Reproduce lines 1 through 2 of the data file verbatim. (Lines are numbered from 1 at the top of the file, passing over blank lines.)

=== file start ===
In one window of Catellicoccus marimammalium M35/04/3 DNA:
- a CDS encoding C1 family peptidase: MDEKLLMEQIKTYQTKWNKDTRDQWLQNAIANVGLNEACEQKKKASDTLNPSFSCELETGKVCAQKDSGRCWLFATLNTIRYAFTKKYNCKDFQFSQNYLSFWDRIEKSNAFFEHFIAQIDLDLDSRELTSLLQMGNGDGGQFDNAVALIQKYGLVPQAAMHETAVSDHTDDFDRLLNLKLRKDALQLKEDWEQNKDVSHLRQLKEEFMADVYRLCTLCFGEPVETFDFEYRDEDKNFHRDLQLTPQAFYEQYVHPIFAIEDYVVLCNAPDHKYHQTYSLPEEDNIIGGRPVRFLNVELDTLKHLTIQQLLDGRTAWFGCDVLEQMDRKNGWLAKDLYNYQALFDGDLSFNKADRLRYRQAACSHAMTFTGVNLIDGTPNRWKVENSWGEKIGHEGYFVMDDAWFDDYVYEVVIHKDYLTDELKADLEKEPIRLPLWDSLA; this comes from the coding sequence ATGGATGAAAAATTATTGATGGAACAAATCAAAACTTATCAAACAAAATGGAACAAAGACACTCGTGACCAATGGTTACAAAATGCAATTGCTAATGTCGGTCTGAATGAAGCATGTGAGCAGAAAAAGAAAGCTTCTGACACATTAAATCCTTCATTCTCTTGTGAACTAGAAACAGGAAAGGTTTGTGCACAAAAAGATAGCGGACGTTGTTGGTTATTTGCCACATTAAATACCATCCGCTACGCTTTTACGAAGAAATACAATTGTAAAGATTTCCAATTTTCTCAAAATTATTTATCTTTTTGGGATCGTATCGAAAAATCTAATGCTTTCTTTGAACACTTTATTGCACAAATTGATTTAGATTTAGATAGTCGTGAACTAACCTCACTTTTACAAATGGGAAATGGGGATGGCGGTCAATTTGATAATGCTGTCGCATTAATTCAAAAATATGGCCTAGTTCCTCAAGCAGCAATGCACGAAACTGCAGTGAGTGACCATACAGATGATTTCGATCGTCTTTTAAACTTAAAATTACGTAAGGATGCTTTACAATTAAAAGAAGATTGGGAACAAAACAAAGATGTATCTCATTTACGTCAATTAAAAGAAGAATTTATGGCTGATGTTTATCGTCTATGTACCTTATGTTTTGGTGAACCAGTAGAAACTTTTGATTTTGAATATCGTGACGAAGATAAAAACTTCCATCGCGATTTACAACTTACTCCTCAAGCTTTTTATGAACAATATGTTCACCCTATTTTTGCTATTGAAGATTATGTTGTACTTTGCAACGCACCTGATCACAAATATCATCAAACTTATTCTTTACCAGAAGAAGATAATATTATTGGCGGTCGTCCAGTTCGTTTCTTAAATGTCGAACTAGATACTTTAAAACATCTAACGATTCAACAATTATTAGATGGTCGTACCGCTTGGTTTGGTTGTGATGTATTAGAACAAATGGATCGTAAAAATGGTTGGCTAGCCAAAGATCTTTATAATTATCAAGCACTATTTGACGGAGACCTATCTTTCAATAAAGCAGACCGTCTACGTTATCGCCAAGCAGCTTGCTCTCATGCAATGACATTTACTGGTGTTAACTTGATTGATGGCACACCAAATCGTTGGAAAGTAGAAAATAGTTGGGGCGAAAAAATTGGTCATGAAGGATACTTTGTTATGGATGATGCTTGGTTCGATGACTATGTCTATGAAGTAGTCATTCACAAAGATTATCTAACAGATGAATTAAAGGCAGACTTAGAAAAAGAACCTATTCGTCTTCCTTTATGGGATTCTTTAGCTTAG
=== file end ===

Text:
In one window of Catellicoccus marimammalium M35/04/3 DNA:
- a CDS encoding C1 family peptidase: MDEKLLMEQIKTYQTKWNKDTRDQWLQNAIANVGLNEACEQKKKASDTLNPSFSCELETGKVCAQKDSGRCWLFATLNTIRYAFTKKYNCKDFQFSQNYLSFWDRIEKSNAFFEHFIAQIDLDLDSRELTSLLQMGNGDGGQFDNAVALIQKYGLVPQAAMHETAVSDHTDDFDRLLNLKLRKDALQLKEDWEQNKDVSHLRQLKEEFMADVYRLCTLCFGEPVETFDFEYRDEDKNFHRDLQLTPQAFYEQYVHPIFAIEDYVVLCNAPDHKYHQTYSLPEEDNIIGGRPVRFLNVELDTLKHLTIQQLLDGRTAWFGCDVLEQMDRKNGWLAKDLYNYQALFDGDLSFNKADRLRYRQAACSHAMTFTGVNLIDGTPNRWKVENSWGEKIGHEGYFVMDDAWFDDYVYEVVIHKDYLTDELKADLEKEPIRLPLWDSLA; this comes from the coding sequence ATGGATGAAAAATTATTGATGGAACAAATCAAAACTTATCAAACAAAATGGAACAAAGACACTCGTGACCAATGGTTACAAAATGCAATTGCTAATGTCGGTCTGAATGAAGCATGTGAGCAGAAAAAGAAAGCTTCTGACACATTAAATCCTTCATTCTCTTGTGAACTAGAAACAGGAAAGGTTTGTGCACAAAAAGATAGCGGACGTTGTTGGTTATTTGCCACATTAAATACCATCCGCTACGCTTTTACGAAGAAATACAATTGTAAAGATTTCCAATTTTCTCAAAATTATTTATCTTTTTGGGATCGTATCGAAAAATCTAATGCTTTCTTTGAACACTTTATTGCACAAATTGATTTAGATTTAGATAGTCGTGAACTAACCTCACTTTTACAAATGGGAAATGGGGATGGCGGTCAATTTGATAATGCTGTCGCATTAATTCAAAAATATGGCCTAGTTCCTCAAGCAGCAATGCACGAAACTGCAGTGAGTGACCATACAGATGATTTCGATCGTCTTTTAAACTTAAAATTACGTAAGGATGCTTTACAATTAAAAGAAGATTGGGAACAAAACAAAGATGTATCTCATTTACGTCAATTAAAAGAAGAATTTATGGCTGATGTTTATCGTCTATGTACCTTATGTTTTGGTGAACCAGTAGAAACTTTTGATTTTGAATATCGTGACGAAGATAAAAACTTCCATCGCGATTTACAACTTACTCCTCAAGCTTTTTATGAACAATATGTTCACCCTATTTTTGCTATTGAAGATTATGTTGTACTTTGCAACGCACCTGATCACAAATATCATCAAACTTATTCTTTACCAGAAGAAGATAATATTATTGGCGGTCGTCCAGTTCGTTTCTTAAATGTCGAACTAGATACTTTAAAACATCTAACGATTCAACAATTATTAGATGGTCGTACCGCTTGGTTTGGTTGTGATGTATTAGAACAAATGGATCGTAAAAATGGTTGGCTAGCCAAAGATCTTTATAATTATCAAGCACTATTTGACGGAGACCTATCTTTCAATAAAGCAGACCGTCTACGTTATCGCCAAGCAGCTTGCTCTCATGCAATGACATTTACTGGTGTTAACTTGATTGATGGCACACCAAATCGTTGGAAAGTAGAAAATAGTTGGGGCGAAAAAATTGGTCATGAAGGATACTTTGTTATGGATGATGCTTGGTTCGATGACTATGTCTATGAAGTAGTCATTCACAAAGATTATCTAACAGATGAATTAAAGGCAGACTTAGAAAAAGAACCTATTCGTCTTCCTTTATGGGATTCTTTAGCTTAG